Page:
Is hell hot or cold?

Before readers roll their eyes and wonder whether I have lost my marbles and am next going to discuss how many angels can dance on the head of a pin, let me reassure them that I have a sociological and not theological interest in this question. It turns out that this question has had answers that have varied with time and I became curious as to the reasons why.

Most of us, at least those who grew up in the Abrahamic traditions of Judaism, Christianity, and Islam think of hell, to the extent that we think of it as all, as a hot place. And the Bible, especially the New Testament, seems pretty clear that hell is hot and the writings of the early church leaders also emphasized that hell was like a fiery furnace.

So it came as a bit of a surprise to me when I was researching my article The Copernican Myths published in Physics Today in 2007, to learn that “In Dante Alighieri’s The Divine Comedy, hell itself is placed in Earth’s innermost core. Dante also speaks of hell in ways consistent with Aristotelian dynamics—not full of flames, which would be displaced skyward by the heavier Earth, but as frozen and immobile.”

David Kronemeyer at the website Analytic Theology, investigating the same question of whether hell is hot or cold, quotes from Dante’s ninth and innermost circle of hell:

“When we were down in that ditch’s darkness, well below the giant’s feet, my gaze still drawn by the wall above us, I heard a voice say: ‘Watch where you walk. Step so as not to tread upon our heads, the heads of wretched, weary brothers.’ At that I turned to look about. Under my feet I saw a lake so frozen that it seemed more glass than water. Never in winter did the Austrian Danube nor the far-off Don, under its frigid sky, cover their currents with so thick a veil as I saw there.”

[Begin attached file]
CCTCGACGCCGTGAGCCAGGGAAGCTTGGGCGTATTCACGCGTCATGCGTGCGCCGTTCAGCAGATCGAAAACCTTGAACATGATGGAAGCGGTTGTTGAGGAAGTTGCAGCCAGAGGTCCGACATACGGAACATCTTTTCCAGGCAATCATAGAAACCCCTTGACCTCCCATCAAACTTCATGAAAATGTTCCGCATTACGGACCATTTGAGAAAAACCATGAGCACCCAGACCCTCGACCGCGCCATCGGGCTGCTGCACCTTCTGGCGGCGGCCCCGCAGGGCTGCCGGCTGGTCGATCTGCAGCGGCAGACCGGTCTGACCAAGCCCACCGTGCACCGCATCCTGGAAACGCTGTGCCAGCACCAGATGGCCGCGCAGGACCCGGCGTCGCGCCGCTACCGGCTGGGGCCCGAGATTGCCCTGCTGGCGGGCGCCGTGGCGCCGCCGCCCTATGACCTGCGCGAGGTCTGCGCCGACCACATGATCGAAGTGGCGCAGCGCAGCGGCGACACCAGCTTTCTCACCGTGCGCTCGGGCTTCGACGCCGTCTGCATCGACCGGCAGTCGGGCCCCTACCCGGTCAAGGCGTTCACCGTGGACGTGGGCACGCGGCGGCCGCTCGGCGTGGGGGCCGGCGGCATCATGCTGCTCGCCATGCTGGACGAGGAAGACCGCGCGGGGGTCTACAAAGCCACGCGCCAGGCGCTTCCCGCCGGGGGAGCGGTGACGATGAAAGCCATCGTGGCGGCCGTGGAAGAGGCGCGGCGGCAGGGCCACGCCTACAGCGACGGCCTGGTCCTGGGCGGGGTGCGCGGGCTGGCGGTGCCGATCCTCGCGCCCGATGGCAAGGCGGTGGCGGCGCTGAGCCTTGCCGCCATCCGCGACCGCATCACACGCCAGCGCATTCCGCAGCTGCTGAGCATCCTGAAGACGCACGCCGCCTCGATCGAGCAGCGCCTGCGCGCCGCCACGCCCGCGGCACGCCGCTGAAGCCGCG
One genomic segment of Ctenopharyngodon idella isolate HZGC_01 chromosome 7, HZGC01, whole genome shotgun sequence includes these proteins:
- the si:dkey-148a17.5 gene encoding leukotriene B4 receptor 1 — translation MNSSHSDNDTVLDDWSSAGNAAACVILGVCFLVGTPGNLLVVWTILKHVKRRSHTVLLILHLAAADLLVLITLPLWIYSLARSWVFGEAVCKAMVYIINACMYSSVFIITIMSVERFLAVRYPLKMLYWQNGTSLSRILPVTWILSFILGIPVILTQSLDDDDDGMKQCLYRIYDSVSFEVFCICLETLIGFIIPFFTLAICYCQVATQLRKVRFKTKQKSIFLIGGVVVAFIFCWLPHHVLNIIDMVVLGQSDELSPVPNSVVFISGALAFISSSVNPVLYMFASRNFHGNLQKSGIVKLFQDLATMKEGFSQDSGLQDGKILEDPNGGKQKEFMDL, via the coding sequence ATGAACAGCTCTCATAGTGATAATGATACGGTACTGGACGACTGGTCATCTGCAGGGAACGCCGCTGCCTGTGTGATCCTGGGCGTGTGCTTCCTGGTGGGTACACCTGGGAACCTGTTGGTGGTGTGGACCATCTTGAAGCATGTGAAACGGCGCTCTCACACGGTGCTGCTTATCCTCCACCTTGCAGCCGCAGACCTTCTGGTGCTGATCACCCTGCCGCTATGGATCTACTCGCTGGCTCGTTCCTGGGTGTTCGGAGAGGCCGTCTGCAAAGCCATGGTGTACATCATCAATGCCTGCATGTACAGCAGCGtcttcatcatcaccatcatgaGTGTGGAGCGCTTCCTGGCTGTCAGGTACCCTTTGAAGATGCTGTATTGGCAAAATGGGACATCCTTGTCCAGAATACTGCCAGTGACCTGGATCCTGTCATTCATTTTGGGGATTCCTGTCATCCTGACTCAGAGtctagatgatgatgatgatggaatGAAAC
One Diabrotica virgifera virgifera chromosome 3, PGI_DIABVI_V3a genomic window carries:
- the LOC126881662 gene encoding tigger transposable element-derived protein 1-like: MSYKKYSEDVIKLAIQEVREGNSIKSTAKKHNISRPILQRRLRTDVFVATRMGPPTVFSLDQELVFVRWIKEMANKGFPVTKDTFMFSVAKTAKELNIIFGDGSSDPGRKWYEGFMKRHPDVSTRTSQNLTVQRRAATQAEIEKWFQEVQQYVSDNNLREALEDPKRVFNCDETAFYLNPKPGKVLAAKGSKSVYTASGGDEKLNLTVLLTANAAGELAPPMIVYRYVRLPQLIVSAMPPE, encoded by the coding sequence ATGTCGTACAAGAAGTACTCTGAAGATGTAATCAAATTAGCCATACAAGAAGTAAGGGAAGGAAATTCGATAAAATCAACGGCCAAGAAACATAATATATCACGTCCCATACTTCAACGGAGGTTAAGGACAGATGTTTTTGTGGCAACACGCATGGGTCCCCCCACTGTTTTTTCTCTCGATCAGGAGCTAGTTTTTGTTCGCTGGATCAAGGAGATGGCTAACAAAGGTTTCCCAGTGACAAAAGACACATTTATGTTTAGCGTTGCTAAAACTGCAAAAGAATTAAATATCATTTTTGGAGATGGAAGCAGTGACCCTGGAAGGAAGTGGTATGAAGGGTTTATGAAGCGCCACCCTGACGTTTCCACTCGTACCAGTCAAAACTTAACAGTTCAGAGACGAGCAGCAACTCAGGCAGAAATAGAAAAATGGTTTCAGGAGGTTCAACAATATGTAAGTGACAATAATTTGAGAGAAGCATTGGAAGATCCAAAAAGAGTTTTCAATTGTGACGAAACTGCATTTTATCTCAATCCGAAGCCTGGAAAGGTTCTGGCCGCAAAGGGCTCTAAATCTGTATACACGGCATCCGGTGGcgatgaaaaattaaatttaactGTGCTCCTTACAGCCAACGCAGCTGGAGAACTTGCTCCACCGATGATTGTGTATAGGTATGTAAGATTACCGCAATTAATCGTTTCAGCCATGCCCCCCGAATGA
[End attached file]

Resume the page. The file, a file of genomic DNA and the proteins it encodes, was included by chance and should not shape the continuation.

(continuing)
Canto XXXII:16 – 28. This prison of ice is reserved for a variety of different species of traitors. Depending on the severity of their offense, they may only be frozen from the waist down; or, they may be completely immersed.

Dante describes an elaborate system of locations of punishment for different categories of evildoers and identifies some of them by name, and while some of those places are hot, the ninth and innermost circle, reserved for the worst of the worst is extremely cold. Even within the ninth circle, there are gradations with the worst spot reserved for Judas Iscariot.

So Dante seems pretty convinced that hell was cold. And according to this Wikipedia article on hell, the idea that hell was cold can be found in Buddhist writings and in the works of some early Christian writers as well.

But then comes along another influential Christian writer John Milton in the 17th century who also has his vision of hell in Paradise Lost, except that here hell is again hot.

“At once, as far as Angel’s ken, he views

The dismal situation waste and wild.

A dungeon horrible, on all sides round,

As one great furnace flamed; yet from those flames

No light; but rather darkness visible

Served only to discover sights of woe,

Regions of sorrow, doleful shades, where peace

And rest can never dwell, hope never comes

That comes to all, but torture without end

Still urges, and a fiery deluge, fed

With ever-burning sulphur unconsumed.”

So why the difference? How did hell go from being hot in Jesus’s time to cold in the 14th century to hot again? Oddly enough, while I am certain that theologians have studied this question in great detail (this is after all the kind of question that is right up their alley), I found it hard to find an authoritative answer online. So here is my speculation as to how this came about. I really have no evidence that it is true. It is just a scenario that I made up that seems at least superficially plausible.

The region where Jesus lived had a Mediterranean climate with hot summers and mild winters. They likely had no idea of winter as we who live in the far northern climes know it as being bitterly cold with snow and ice. So if you wanted to imagine a really unpleasant place to put evildoers, it was easier for them to extrapolate to an extremely hot place rather than an extremely cold one. The issue of whether this was consistent with whatever their cosmology was likely did not occur to them.